The Plugged In Show, Episode 99: Fall TV & What Instagram Knows About Its Influence

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LISTEN TO THE PLUGGED IN SHOW, EPISODE 99

Autumn is here, and that has historically harkened the arrival of three things: school, football season and new television shows.

Well, two of those things are still true(ish). TV? Not so much. Streaming giants like Netflix and Disney+ are as likely to drop hot new shows in February or June as they are in September or October. But while traditional broadcast networks might not be as big a piece of the entertainment pie as they used to be, they’re still plenty big. And those giant broadcast and streaming networks have new fare worth talking about … even if they’re not worth watching.

Meanwhile, one topic transcends every season: social media. Facebook and Instagram have been in the spotlight far more than either would like for the last several weeks. Adam Holz and Jonathan McKee dig past the headlines and tell families what they really need to know.

So as the old TV announcers used to say, don’t touch that dial! (Even if that dial is a touchscreen.) And feel free to check out everything we talked about in the links below.

Oh, and once you’re done there, why don’t you dawdle on over to (somewhat ironically) Facebook or Instagram, send us an email at [email protected], or call us at 800-A-FAMILY (800-262-3459) and answer these questions:

What shows are you most interested in seeing reviews for this fall?

What’s your own personal pick for the best show in the last 10 years or so?

Additional Resources:

Paul Asay

Paul Asay has been part of the Plugged In staff since 2007, watching and reviewing roughly 15 quintillion movies and television shows. He’s written for a number of other publications, too, including Time, The Washington Post and Christianity Today. The author of several books, Paul loves to find spirituality in unexpected places, including popular entertainment, and he loves all things superhero. His vices include James Bond films, Mountain Dew and terrible B-grade movies. He’s married, has two children and a neurotic dog, runs marathons on occasion and hopes to someday own his own tuxedo. Feel free to follow him on Twitter @AsayPaul.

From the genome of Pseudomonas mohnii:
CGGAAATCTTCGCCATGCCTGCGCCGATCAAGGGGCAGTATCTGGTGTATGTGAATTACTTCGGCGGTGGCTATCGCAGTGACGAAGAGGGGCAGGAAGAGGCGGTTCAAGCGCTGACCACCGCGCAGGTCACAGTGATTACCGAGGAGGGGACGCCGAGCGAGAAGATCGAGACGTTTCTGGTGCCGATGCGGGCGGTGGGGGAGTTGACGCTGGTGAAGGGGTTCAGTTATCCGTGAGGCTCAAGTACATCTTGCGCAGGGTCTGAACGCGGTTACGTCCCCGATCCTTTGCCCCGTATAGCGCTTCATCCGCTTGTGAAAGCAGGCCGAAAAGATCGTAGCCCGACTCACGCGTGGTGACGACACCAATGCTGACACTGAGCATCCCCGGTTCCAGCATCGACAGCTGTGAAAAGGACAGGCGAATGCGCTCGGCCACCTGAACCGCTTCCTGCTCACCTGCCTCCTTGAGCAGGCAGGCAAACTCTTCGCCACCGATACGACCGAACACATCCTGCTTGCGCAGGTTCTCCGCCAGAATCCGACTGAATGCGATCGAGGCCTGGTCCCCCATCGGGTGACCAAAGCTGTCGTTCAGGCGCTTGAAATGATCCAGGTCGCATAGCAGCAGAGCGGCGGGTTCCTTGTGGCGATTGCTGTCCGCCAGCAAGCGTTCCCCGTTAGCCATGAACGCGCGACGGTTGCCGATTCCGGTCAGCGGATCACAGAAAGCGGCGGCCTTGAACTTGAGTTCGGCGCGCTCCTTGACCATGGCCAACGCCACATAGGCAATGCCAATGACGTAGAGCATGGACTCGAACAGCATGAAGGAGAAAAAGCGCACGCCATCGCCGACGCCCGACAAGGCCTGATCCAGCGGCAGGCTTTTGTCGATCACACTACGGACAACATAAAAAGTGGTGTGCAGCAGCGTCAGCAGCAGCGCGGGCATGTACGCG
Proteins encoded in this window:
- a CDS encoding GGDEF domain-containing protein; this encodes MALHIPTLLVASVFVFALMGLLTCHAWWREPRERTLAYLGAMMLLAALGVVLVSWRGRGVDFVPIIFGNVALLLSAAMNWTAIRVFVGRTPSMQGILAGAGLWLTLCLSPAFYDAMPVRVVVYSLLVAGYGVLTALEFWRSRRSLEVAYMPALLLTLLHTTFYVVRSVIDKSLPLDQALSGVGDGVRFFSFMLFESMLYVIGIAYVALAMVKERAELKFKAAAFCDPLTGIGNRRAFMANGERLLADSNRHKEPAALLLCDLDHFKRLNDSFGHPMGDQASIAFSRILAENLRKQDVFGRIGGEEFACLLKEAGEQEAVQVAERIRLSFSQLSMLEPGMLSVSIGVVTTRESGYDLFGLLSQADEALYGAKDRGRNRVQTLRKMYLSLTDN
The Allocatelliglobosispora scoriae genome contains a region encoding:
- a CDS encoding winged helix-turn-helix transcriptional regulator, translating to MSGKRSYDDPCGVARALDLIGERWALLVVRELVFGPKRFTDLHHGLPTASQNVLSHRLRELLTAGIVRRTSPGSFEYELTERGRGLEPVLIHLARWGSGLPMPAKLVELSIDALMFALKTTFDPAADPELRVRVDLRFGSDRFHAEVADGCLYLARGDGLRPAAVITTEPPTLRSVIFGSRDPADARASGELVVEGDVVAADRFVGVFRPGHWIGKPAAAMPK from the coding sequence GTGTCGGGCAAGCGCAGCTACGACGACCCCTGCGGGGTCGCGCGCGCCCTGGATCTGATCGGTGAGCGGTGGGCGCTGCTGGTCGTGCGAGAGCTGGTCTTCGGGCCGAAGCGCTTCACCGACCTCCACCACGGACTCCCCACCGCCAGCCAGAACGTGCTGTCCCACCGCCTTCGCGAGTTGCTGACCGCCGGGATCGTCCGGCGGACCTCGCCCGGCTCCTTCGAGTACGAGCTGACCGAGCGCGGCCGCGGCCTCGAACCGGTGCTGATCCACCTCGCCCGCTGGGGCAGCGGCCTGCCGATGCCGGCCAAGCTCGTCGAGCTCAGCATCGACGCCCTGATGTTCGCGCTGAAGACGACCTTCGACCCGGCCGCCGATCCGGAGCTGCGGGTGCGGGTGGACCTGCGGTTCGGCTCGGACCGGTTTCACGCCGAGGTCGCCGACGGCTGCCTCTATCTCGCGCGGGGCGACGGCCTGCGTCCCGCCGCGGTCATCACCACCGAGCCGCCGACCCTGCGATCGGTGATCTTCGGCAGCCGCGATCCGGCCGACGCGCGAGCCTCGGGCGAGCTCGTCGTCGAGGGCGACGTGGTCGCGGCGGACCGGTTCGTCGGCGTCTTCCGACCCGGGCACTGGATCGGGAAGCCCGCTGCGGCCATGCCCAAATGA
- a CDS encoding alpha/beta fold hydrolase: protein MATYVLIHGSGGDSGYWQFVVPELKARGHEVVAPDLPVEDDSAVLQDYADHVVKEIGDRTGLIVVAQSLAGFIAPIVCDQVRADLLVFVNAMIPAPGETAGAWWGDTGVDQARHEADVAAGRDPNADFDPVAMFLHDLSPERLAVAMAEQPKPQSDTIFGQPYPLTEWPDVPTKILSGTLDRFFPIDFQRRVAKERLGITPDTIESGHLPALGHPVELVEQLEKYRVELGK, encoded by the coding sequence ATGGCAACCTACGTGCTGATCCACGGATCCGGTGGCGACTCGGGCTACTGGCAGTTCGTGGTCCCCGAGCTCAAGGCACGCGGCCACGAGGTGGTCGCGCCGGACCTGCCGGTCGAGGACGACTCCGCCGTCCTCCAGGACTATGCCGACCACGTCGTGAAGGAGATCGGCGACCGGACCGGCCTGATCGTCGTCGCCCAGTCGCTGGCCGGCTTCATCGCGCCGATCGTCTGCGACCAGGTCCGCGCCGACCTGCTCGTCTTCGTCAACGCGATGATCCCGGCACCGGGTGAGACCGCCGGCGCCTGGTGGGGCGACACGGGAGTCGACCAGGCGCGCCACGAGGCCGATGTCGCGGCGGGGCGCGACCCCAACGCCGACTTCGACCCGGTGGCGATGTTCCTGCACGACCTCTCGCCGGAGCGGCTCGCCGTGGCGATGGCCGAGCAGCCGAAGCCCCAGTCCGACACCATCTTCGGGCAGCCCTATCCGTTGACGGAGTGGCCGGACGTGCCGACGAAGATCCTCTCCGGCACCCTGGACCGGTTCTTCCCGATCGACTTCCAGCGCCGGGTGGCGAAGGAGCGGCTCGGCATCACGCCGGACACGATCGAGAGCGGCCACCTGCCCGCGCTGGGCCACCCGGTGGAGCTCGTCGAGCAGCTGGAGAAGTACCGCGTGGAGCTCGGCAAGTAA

One Response

  1. -It pains me to hear people talking about watching foreign language shows, particularly live action, with it dubbed! You are losing out on so much and the exceptional performances of the actors in Squid Game (or any other show). I watch almost exclusively foreign language films/tv (most of the world watches subtitles American movies so we are the odd ones out in that Americans generally don’t) since I became dissatisfied with the same old same old that Hollywood has been making. Even the best dubbers can’t deliver performances that capture all the subtilty and emotional subtext of the original dialog. Plus in this world where people stare at their phones while watching things having to actually read subtitles makes you pay a lot more attention and get more out of it. So like Director Bong Joon Ho said “Once you overcome the one-inch tall barrier of subtitles, you will be introduced to so many more amazing films.”

    I also take issue with the success of Squid Game being because of the violence. There are many other shows and movies with worse violence and gore that didn’t capture attention in the same way. The violence is important to the story and if it wasn’t so unsettling the social commentary would lose a lot of its bite. But the most compelling part is the characters and the story. You care for the characters and are engaged in what happens to them. You laugh, you cry, you see things from other peoples perspective, you don’t know what is going to happen next, it leaves you thinking, and no one is going to forget episode 6.

    Yes, Squid Game is not a show for kids, but that quality of storytelling is present in many of the other Korean tv shows and is why they have been growing so fast in popularity. There are a lot of other great shows out there to watch! There are many geared more to family viewing that a wide age range can enjoy and numerous genres from slice of life, romance, melodrama, fantasy, crime, etc to fit whatever you are in the mood for. The best part of the internet is getting to experience and learn about other cultures through their media and there are so many great things to watch. I have been watching international shows for many years now and K Dramas for about 6 and its been exciting for me to see it start to hit mainstream American culture. Please don’t dismiss them all because Parasite and Squid Game didn’t suit your taste.

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